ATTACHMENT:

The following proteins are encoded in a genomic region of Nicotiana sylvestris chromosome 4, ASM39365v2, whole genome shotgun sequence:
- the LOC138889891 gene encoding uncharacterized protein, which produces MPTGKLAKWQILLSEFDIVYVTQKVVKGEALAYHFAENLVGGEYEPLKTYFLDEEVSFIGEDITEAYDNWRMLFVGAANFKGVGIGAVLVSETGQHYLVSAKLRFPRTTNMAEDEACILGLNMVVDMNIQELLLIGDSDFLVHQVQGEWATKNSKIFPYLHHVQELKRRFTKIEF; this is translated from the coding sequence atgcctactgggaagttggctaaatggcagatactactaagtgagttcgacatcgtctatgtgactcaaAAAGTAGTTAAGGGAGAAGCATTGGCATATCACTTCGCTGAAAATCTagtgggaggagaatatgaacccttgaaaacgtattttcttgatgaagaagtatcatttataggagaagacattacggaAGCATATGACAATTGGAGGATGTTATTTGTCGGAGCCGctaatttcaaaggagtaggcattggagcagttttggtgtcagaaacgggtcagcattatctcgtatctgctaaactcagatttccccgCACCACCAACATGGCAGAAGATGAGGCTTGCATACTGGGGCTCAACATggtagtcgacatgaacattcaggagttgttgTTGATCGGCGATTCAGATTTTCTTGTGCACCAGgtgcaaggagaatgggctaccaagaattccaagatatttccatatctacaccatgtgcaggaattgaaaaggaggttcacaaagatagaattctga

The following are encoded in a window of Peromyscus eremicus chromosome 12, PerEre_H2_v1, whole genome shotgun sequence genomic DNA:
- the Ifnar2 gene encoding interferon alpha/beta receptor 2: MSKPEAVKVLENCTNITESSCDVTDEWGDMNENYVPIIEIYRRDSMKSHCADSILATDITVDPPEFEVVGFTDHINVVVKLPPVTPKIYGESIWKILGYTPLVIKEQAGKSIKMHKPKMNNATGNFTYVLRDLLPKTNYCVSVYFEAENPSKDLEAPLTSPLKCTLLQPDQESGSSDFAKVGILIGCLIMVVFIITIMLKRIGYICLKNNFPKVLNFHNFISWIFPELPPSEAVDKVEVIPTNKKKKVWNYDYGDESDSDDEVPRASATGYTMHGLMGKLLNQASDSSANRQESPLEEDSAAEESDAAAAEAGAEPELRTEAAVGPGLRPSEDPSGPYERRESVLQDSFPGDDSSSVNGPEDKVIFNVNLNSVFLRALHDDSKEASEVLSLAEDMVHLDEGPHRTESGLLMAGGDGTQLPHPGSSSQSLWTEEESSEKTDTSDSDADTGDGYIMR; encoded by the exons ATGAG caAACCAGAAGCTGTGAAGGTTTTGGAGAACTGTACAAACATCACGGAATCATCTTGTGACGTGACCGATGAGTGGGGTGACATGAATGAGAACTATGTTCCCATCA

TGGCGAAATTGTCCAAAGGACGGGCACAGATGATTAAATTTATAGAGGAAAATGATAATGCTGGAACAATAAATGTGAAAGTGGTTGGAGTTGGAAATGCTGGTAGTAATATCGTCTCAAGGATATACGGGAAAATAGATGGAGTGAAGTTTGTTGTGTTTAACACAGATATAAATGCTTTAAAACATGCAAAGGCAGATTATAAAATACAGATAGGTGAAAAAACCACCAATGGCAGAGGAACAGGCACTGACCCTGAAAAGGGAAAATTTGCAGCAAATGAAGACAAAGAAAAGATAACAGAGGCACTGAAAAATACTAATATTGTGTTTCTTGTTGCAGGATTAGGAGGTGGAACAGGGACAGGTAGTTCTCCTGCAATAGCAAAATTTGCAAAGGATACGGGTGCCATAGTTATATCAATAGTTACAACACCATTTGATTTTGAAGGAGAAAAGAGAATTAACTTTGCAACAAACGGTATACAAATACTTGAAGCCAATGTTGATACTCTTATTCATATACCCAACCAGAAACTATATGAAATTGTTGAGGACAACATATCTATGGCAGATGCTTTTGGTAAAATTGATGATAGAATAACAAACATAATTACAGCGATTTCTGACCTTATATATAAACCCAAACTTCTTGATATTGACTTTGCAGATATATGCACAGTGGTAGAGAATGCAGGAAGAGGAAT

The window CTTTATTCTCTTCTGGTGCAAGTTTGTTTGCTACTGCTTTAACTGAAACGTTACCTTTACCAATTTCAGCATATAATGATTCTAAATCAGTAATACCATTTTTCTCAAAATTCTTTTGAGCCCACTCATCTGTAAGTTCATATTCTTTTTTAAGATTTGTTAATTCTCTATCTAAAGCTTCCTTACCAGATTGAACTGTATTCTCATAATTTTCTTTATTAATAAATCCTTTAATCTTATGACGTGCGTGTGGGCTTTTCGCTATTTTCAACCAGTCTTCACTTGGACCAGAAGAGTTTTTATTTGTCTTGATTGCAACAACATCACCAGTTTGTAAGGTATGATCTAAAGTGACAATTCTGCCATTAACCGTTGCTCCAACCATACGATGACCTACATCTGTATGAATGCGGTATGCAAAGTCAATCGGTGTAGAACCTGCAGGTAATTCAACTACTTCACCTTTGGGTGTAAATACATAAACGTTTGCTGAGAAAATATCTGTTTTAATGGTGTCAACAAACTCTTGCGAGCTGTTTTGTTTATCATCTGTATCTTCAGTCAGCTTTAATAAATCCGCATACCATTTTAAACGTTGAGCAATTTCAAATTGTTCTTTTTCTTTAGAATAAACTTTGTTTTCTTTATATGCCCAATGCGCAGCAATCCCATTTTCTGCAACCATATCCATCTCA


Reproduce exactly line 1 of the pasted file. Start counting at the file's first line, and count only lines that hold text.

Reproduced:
The following proteins are encoded in a genomic region of Nicotiana sylvestris chromosome 4, ASM39365v2, whole genome shotgun sequence: